Monday, 12 March 2018

#CBR10 Book 17: "The Gentleman's Guide to Vice and Virue" by Mackenzi Lee

Page count: 528 pages
Audio book length: 10 hrs 47 mins
Rating: 2.5 stars

Henry "Monty" Montague is a young bisexual lord sent off on a grand tour of Europe, accompanied by his best friend, Percy (who Monty has a massive crush on) and Felicity, Monty's younger sister. For the first part of their journey, they are accompanied by an elderly tutor, but once they leave Paris, hijinks really ensue due to very poor decisions made on Monty's part and soon the three young people are left to fend for themselves, on a crazy adventure through much of Europe - involving highwaymen, pirates, alchemy and more.

This book appeared on SO many "Best of 2017" lists. I read so many favourable reviews of it, on a number of websites. The premise is so promising. Young, handsome queer nobleman travels through 18th Century Europe with his biracial best friend and feminist younger sister, having all sorts of adventures. It literally took me six months to finish the book. To be fair, for much of those six months, I simply wasn't reading (or listening, as the case may be), because I didn't actually care enough to pick the book back up again.

I can see why this is a book that was loved by many. I really liked Percy and Felicity. A lot of important issues are dealt with over the course of a book that really does have a lot of plot twists and adventure. You'd not necessarily expect a romantic historical romp to have a queer main character or deal with matters of parental abuse, racism, the treatment of the mentally ill, feminism and so forth. I just really couldn't with Monty. I get that for all that he is white and privileged and rather spoiled, he also doesn't have the easiest time of it. His father is clearly the worst. Being bisexual in the 18th Century - not great. But for all of his legitimate complaints, he's also a self-centred, impulsive idiot who gets his companions into a lot of trouble time and time again and pretty much without fail makes every situation all about himself - even though both Percy and Felicity have a lot more they could complain about. Being black or female in the 18th Century - less great than being a rich, white, cis-gendered male. I kept hoping Monty was going to learn some sort of lesson and improve, and he does, eventually, but to me, it was just too little, too late.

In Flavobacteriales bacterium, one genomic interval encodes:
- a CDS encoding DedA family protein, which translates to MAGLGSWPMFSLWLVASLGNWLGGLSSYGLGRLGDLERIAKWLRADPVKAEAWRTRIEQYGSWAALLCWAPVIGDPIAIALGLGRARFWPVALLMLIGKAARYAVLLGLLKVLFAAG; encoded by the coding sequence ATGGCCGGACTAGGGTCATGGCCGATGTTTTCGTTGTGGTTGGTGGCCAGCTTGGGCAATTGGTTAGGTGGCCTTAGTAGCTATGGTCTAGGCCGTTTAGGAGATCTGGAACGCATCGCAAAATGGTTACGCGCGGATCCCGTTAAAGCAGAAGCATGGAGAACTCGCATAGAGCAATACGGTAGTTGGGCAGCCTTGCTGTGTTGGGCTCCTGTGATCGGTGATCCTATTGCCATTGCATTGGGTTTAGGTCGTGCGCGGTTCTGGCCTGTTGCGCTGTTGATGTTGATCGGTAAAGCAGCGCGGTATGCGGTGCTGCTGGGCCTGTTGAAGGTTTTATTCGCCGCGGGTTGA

In the end, I did finish the book, but I also returned the audio book to Audible for a refund of a credit, because there is absolutely NO way that I will want to revisit this book again. It seems that Mackenzi Lee has a sequel coming out later this year, all about Felicity, which I may give a try, because I liked her a lot. I just hope Monty stays far away from the main narrative, because I have had it with that guy.

Judging a book by its cover: "A dizzying, dazzling and roguishly romantic romp" says the cover quote. Sadly the main romantic plot of the book could be said to be Monty's love of himself (yes, he fancies Percy, but so much more page space in the book seems focused on how much he fancies himself). I will give the cover designer kudos for picking a cover model who looks as spoiled and entitled as Monty acts for much of the book. The drawn on title and little doodles (a sailing ship, a violin, playing cards - all things that appear in the story) add whimsy.

Crossposted on Cannonball Read.

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